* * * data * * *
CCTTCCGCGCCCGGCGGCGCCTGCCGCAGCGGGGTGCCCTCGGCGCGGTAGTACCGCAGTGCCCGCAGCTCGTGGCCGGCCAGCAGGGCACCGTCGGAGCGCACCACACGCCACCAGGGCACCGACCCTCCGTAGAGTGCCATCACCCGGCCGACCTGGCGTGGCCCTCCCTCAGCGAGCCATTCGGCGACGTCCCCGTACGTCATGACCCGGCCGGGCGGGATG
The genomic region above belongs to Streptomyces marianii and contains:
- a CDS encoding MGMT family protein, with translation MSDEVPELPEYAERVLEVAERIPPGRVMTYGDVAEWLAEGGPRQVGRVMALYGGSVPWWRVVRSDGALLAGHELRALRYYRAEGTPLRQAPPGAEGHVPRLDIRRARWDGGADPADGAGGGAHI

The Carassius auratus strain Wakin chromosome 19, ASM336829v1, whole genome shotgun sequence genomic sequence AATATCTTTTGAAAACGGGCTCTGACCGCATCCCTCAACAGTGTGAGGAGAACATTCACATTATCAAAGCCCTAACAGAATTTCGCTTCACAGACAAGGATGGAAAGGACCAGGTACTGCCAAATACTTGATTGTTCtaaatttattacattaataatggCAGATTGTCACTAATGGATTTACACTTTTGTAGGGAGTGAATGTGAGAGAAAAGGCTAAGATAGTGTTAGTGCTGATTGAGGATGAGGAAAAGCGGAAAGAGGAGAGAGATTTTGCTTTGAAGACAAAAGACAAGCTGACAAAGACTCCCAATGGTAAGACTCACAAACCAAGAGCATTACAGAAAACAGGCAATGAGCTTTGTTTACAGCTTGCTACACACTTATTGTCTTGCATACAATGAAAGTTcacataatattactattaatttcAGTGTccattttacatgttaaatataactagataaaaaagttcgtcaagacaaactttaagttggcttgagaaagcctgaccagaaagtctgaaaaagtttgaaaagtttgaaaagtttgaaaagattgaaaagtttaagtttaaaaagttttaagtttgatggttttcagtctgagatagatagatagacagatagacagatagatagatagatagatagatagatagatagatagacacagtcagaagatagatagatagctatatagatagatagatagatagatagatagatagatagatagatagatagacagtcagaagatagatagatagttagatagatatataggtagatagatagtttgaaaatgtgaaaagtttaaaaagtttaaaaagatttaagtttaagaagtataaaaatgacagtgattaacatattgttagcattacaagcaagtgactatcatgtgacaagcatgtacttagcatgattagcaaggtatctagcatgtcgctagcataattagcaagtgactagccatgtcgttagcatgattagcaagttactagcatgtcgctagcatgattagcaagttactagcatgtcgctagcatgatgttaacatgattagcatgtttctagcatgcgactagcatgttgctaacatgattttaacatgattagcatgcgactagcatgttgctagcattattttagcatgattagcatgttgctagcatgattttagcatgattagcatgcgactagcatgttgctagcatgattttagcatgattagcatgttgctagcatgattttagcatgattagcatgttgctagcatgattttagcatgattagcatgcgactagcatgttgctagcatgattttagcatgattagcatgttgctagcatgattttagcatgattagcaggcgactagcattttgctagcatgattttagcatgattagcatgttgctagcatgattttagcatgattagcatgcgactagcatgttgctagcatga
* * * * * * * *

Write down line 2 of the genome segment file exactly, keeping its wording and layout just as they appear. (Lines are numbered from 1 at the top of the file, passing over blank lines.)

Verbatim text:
The genomic region above belongs to Streptomyces marianii and contains: